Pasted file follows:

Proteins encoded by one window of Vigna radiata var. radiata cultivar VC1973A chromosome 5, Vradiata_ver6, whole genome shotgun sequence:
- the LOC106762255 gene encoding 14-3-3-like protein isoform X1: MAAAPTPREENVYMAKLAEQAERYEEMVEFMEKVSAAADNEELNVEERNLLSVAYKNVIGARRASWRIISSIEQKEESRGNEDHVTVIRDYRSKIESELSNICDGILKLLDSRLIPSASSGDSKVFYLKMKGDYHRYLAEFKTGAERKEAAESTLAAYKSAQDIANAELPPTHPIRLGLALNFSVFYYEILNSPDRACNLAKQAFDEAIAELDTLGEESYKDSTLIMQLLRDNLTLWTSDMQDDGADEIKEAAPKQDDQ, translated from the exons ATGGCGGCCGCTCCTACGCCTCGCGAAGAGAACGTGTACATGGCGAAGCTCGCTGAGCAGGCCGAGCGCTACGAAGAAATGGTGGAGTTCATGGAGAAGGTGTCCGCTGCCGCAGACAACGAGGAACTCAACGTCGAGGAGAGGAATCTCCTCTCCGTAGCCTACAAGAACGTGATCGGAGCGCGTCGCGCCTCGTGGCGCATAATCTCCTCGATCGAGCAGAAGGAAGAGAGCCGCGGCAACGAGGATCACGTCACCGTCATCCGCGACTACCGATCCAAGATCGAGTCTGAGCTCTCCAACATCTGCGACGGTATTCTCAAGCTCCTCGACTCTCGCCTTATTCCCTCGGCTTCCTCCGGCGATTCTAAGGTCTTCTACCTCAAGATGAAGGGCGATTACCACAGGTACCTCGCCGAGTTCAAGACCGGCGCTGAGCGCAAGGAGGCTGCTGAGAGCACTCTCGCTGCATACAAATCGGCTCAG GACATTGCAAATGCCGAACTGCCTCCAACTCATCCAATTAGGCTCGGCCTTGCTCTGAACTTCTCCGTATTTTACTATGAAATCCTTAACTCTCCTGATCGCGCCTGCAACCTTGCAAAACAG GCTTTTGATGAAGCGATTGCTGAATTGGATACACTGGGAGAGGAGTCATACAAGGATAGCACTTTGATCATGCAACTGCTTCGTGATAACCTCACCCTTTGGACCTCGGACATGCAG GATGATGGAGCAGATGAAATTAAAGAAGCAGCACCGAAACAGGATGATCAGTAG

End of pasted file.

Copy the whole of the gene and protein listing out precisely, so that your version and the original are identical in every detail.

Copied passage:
Proteins encoded by one window of Vigna radiata var. radiata cultivar VC1973A chromosome 5, Vradiata_ver6, whole genome shotgun sequence:
- the LOC106762255 gene encoding 14-3-3-like protein isoform X1: MAAAPTPREENVYMAKLAEQAERYEEMVEFMEKVSAAADNEELNVEERNLLSVAYKNVIGARRASWRIISSIEQKEESRGNEDHVTVIRDYRSKIESELSNICDGILKLLDSRLIPSASSGDSKVFYLKMKGDYHRYLAEFKTGAERKEAAESTLAAYKSAQDIANAELPPTHPIRLGLALNFSVFYYEILNSPDRACNLAKQAFDEAIAELDTLGEESYKDSTLIMQLLRDNLTLWTSDMQDDGADEIKEAAPKQDDQ, translated from the exons ATGGCGGCCGCTCCTACGCCTCGCGAAGAGAACGTGTACATGGCGAAGCTCGCTGAGCAGGCCGAGCGCTACGAAGAAATGGTGGAGTTCATGGAGAAGGTGTCCGCTGCCGCAGACAACGAGGAACTCAACGTCGAGGAGAGGAATCTCCTCTCCGTAGCCTACAAGAACGTGATCGGAGCGCGTCGCGCCTCGTGGCGCATAATCTCCTCGATCGAGCAGAAGGAAGAGAGCCGCGGCAACGAGGATCACGTCACCGTCATCCGCGACTACCGATCCAAGATCGAGTCTGAGCTCTCCAACATCTGCGACGGTATTCTCAAGCTCCTCGACTCTCGCCTTATTCCCTCGGCTTCCTCCGGCGATTCTAAGGTCTTCTACCTCAAGATGAAGGGCGATTACCACAGGTACCTCGCCGAGTTCAAGACCGGCGCTGAGCGCAAGGAGGCTGCTGAGAGCACTCTCGCTGCATACAAATCGGCTCAG GACATTGCAAATGCCGAACTGCCTCCAACTCATCCAATTAGGCTCGGCCTTGCTCTGAACTTCTCCGTATTTTACTATGAAATCCTTAACTCTCCTGATCGCGCCTGCAACCTTGCAAAACAG GCTTTTGATGAAGCGATTGCTGAATTGGATACACTGGGAGAGGAGTCATACAAGGATAGCACTTTGATCATGCAACTGCTTCGTGATAACCTCACCCTTTGGACCTCGGACATGCAG GATGATGGAGCAGATGAAATTAAAGAAGCAGCACCGAAACAGGATGATCAGTAG